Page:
ctober is Legal Professionalism month. For me, it is a time when I not only scramble to ensure my CLE credits are in order, but it is also an opportunity to reflect on what it means to be a “legal professional.”
Early in practice, I was fortunate to have strong, thoughtful, patient mentors. They taught me how to work up a case and how to think like a lawyer. They taught me how to learn, understand and advocate for the best interests of my client. And they pushed me to get involved in the community, legal and otherwise, and to give back.
It is fitting — and likely not coincidental — that many bar associations celebrate Pro Bono Week within Legal Professionalism month. Beyond simply being embedded in the Colorado Rules of Professional Conduct, serving those in need is a critical component of what it means to truly be a legal professional.
I cut my teeth in the courtroom on pro bono cases and saw first-hand the phenomenal impact a competent, prepared counsel can have on the outcome of a case. Many of my most rewarding professional moments have been in the service of pro bono clients. I continue to turn to pro bono work to help keep me grounded, motivated and excited about practicing law. Through various access to justice initiatives at the DBA, I can always find a way to connect to deserving and thankful clients who help remind me that it is a privilege to practice law.
As lawyers, we find ourselves at the unique intersection of being a subject matter resource, confidant, and problem solver. We have the ability to lift disputes beyond futile, hostile exchanges and, hopefully, to meaningful resolutions. Our clients, paying or not, look to us to help navigate a course through a challenge or threat or trying time. Often, our friends and family turn to us for similar guidance and support because the skills we have honed in our professional lives bleed over into our personal lives. Our work can be daunting and unrelenting, but I, at least, draw strength and comfort in the idea that I serve as one of many working to make our community stronger and fairer. That, in the face of disagreement or discord, we can still foster civil discourse, articulate our way toward amicable resolution, and, eventually, move the arc of the universe toward justice. To me, these unique opportunities and obligations define what it means to be a member of this profession.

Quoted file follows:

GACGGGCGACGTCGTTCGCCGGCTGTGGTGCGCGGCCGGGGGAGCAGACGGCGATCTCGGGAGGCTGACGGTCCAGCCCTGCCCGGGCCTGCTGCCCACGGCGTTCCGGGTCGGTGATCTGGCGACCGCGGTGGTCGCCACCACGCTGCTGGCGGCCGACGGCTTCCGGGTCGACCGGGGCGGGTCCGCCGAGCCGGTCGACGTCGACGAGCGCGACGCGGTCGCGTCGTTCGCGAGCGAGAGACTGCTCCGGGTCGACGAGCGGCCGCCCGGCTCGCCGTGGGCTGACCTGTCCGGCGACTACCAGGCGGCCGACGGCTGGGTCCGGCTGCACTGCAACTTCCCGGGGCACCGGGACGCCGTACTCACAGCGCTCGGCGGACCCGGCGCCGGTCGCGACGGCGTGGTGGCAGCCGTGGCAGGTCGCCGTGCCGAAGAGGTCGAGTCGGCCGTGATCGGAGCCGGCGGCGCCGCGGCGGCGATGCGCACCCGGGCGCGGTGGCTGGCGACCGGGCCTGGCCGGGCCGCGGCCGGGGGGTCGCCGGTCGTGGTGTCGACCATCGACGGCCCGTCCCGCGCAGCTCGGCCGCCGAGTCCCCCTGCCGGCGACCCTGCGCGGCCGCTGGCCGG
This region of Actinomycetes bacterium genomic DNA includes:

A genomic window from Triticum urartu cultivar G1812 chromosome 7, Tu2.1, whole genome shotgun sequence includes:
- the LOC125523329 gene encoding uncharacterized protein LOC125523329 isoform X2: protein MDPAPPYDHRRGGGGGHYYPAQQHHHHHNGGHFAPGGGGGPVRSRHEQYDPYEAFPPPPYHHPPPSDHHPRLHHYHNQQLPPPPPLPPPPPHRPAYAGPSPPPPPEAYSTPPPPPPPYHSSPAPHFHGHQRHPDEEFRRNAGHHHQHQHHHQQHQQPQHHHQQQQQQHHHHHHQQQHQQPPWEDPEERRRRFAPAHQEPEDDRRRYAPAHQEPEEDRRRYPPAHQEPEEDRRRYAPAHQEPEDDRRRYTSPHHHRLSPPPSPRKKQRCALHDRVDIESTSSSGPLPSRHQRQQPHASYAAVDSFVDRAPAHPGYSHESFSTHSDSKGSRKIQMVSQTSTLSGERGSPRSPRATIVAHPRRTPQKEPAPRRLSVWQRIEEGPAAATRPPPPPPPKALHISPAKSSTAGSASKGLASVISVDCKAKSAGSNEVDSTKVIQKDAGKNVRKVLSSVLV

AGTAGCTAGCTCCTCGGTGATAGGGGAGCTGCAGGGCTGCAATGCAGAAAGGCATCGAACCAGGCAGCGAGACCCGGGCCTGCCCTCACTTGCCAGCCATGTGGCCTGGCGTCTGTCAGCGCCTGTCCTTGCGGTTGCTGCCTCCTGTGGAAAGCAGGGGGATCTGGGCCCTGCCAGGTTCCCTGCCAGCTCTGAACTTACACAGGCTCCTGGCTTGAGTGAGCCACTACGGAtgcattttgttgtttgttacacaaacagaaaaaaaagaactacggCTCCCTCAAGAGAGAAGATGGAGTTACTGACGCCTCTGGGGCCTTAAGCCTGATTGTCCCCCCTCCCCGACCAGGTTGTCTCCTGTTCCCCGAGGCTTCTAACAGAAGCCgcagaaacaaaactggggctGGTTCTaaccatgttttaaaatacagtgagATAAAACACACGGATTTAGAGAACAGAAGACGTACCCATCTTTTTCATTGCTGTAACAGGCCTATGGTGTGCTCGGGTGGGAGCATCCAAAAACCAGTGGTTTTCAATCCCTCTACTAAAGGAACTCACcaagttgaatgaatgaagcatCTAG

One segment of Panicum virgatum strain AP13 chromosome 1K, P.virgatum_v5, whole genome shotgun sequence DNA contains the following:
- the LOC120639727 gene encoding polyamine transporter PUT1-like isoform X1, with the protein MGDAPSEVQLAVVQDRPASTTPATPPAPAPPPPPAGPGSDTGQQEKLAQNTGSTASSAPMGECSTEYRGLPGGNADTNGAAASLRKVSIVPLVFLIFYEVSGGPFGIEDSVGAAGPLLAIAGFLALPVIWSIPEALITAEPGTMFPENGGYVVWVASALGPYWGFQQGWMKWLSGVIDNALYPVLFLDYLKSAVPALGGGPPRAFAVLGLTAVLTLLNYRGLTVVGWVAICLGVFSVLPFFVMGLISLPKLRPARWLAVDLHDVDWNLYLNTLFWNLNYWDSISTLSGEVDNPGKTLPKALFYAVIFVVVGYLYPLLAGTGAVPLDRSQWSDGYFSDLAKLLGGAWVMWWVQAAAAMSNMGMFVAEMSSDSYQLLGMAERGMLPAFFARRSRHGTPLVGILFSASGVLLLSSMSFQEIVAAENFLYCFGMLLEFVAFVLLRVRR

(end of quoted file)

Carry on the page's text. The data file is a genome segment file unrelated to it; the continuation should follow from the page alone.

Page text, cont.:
Once we are sworn in, we have each earned the right to practice law; to work to constantly refine our professional skills; to grow, to be challenged, and to persevere. This fall, I encourage you to join me in refreshing your commitment to honing these skills by taking some time to embrace what it means to you to be a professional. Perhaps this means reengaging with your peers or prior mentors. Perhaps it means finding a new mentee to share some wisdom with over coffee. It might mean brushing up on some new substantive developments with a CLE course or attending a bench-bar relations event to broaden your reach. Or maybe, it means finding some time to squeeze in some pro bono work with MVL or many of the other DBA initiatives (see page 37 for a few ideas!). Whatever it is, I hope you can take a moment this month to reflect on what being a professional means to you. D